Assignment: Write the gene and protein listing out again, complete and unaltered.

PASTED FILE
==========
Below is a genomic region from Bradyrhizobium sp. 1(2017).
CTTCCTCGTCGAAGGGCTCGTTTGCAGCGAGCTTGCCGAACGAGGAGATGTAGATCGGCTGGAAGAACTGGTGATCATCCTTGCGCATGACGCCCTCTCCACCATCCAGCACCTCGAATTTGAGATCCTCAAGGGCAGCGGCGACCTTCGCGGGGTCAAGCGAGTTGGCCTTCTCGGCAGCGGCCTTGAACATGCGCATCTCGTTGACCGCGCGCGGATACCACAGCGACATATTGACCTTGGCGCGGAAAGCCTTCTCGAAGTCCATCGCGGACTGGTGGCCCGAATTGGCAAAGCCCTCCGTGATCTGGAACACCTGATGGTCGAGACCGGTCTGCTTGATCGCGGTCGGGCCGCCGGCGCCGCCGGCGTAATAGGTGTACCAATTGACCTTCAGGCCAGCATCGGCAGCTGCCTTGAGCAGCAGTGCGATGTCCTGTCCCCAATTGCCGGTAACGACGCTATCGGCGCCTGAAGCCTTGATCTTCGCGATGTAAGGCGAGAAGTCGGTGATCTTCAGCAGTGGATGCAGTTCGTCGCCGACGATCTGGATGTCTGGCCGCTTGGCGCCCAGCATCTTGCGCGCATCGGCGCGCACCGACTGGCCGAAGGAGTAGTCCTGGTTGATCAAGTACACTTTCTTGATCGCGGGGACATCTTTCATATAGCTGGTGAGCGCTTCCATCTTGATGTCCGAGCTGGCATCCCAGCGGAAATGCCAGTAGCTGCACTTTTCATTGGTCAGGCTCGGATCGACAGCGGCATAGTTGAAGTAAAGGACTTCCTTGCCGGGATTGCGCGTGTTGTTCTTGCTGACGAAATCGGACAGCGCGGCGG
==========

Below is a genomic region from Bradyrhizobium sp. 1(2017).
CTTCCTCGTCGAAGGGCTCGTTTGCAGCGAGCTTGCCGAACGAGGAGATGTAGATCGGCTGGAAGAACTGGTGATCATCCTTGCGCATGACGCCCTCTCCACCATCCAGCACCTCGAATTTGAGATCCTCAAGGGCAGCGGCGACCTTCGCGGGGTCAAGCGAGTTGGCCTTCTCGGCAGCGGCCTTGAACATGCGCATCTCGTTGACCGCGCGCGGATACCACAGCGACATATTGACCTTGGCGCGGAAAGCCTTCTCGAAGTCCATCGCGGACTGGTGGCCCGAATTGGCAAAGCCCTCCGTGATCTGGAACACCTGATGGTCGAGACCGGTCTGCTTGATCGCGGTCGGGCCGCCGGCGCCGCCGGCGTAATAGGTGTACCAATTGACCTTCAGGCCAGCATCGGCAGCTGCCTTGAGCAGCAGTGCGATGTCCTGTCCCCAATTGCCGGTAACGACGCTATCGGCGCCTGAAGCCTTGATCTTCGCGATGTAAGGCGAGAAGTCGGTGATCTTCAGCAGTGGATGCAGTTCGTCGCCGACGATCTGGATGTCTGGCCGCTTGGCGCCCAGCATCTTGCGCGCATCGGCGCGCACCGACTGGCCGAAGGAGTAGTCCTGGTTGATCAAGTACACTTTCTTGATCGCGGGGACATCTTTCATATAGCTGGTGAGCGCTTCCATCTTGATGTCCGAGCTGGCATCCCAGCGGAAATGCCAGTAGCTGCACTTTTCATTGGTCAGGCTCGGATCGACAGCGGCATAGTTGAAGTAAAGGACTTCCTTGCCGGGATTGCGCGTGTTGTTCTTGCTGACGAAATCGGACAGCGCGGCGG